At least three Test matches featuring India during the past two years were fixed, according to a documentary on cricket corruption by Al Jazeera.
The India versus England Test played in Chennai (December 16-20), the India versus Australia Test in Ranchi (March 16-20, 2017) and the Galle Test between India and Sri Lanka (July 26-29, 2017) were influenced by bookmakers, as per the investigation.
It is also said that at least two Australian cricketers were involved in Ranchi and three Englishmen fixed sessions in Chennai. The England players have denied these charges, while Australians have said they do not have credible evidence on their players being part of corruption in the game.
The documentary titled “Cricket’s Match-Fixers” by the Qatar-based news network can be watched online on Sunday at 3pm Pakistan time.
Footage shown in the documentary also shows former Pakistan cricketer Hasan Raza speaking to alleged spot-fixers.
The former batsman claims the video is an old clip intended to “trap him”. He claimed the clip is from Ajman, where he had gone for a local tournament. He said he had not informed the Pakistan Cricket Board he was not on its central contract list and hence not in frequent contact with the PCB.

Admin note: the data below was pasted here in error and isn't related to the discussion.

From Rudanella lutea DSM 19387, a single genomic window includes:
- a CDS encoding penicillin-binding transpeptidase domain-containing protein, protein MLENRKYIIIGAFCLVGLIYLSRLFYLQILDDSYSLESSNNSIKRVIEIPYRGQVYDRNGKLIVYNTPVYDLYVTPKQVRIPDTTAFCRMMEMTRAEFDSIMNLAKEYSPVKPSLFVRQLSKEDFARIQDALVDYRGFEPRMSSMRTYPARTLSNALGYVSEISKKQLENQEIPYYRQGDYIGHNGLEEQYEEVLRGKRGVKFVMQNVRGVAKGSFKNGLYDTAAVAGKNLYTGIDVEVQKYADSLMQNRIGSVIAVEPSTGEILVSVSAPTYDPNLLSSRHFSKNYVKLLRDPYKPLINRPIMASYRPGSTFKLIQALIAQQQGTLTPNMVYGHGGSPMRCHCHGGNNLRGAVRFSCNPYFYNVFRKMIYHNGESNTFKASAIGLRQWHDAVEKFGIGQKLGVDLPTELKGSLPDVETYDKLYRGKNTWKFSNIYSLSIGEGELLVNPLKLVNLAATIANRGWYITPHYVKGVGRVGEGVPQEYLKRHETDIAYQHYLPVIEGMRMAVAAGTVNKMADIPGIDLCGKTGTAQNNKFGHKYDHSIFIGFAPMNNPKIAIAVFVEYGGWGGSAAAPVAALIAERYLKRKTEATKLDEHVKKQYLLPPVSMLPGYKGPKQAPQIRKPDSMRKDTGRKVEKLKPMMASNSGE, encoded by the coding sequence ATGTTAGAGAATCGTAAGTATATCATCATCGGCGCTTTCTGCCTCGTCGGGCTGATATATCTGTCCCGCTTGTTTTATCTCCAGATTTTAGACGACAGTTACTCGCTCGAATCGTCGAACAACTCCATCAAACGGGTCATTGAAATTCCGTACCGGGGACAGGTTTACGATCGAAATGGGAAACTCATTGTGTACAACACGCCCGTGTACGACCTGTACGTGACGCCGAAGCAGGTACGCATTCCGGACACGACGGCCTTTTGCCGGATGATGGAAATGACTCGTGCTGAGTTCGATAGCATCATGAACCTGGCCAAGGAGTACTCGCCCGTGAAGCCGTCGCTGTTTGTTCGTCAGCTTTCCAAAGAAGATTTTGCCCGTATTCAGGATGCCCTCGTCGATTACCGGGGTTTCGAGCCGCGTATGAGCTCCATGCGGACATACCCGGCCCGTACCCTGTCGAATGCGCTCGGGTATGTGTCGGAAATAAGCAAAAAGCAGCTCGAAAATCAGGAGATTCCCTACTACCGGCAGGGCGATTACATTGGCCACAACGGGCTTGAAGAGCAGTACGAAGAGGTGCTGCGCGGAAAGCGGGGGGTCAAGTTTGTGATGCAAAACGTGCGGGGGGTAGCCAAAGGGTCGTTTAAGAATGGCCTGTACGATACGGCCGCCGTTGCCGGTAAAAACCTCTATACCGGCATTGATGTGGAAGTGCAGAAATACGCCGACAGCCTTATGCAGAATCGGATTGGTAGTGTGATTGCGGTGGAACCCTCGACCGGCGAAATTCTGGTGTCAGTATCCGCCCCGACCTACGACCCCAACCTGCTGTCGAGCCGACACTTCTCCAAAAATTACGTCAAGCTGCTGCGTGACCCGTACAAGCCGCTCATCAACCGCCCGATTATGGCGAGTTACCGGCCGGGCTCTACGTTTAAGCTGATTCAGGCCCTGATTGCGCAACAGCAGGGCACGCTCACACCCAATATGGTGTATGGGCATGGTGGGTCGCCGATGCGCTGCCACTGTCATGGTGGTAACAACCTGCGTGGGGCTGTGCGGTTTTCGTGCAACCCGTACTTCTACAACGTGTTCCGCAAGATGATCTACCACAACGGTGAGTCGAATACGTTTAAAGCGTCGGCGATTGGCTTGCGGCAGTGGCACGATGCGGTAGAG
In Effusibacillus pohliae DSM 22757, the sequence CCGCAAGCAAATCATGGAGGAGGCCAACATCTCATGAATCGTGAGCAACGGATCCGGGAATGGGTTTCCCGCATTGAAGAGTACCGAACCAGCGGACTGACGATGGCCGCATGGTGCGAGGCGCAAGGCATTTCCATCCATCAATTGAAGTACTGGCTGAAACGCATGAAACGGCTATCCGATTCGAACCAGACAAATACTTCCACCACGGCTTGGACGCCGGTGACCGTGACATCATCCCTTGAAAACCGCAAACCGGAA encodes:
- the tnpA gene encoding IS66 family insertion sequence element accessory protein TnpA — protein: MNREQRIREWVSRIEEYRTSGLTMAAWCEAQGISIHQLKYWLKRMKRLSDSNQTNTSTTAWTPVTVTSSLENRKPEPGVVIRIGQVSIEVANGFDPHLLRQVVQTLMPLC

Credible claims to be treated seriously: Cricket Australia
In a statement issued on Sunday, Cricket Australia CEO James Sutherland said they will continue to fully co-operate with the ICC Anti-Corruption Unit in its review of fixing matter.
“Although we not having been provided an opportunity to view the documentary or any raw footage, our long-standing position on these matters is that credible claims will be treated very seriously and fully investigated,” Sutherland is quoted as saying.
About the allegations of involvement of Australian players in fixing, he said that neither ICC nor Cricket Australia were aware of any credible evidence linking Australian players to corruption in the game.
Cricket Australia and ICC take a zero-tolerance approach against anyone trying to compromise the integrity of the game, according to Sutherland.
“We urge Al Jazeera to provide all the unedited material and any other evidence to the ICC investigation team, so, if appropriate, a full and thorough investigation can be conducted,” he said.
Australian cricket is proactive with its sports integrity management and Cricket Australia has an Integrity Unit to oversee and maintain all domestic cricket in Australia, including BBL and WBBL matches.
In addition to this, prior to the start of each Australian season, all professional cricketers are required to participate in anti-corruption education sessions before being eligible to compete in CA’s domestic competitions, as per the statement.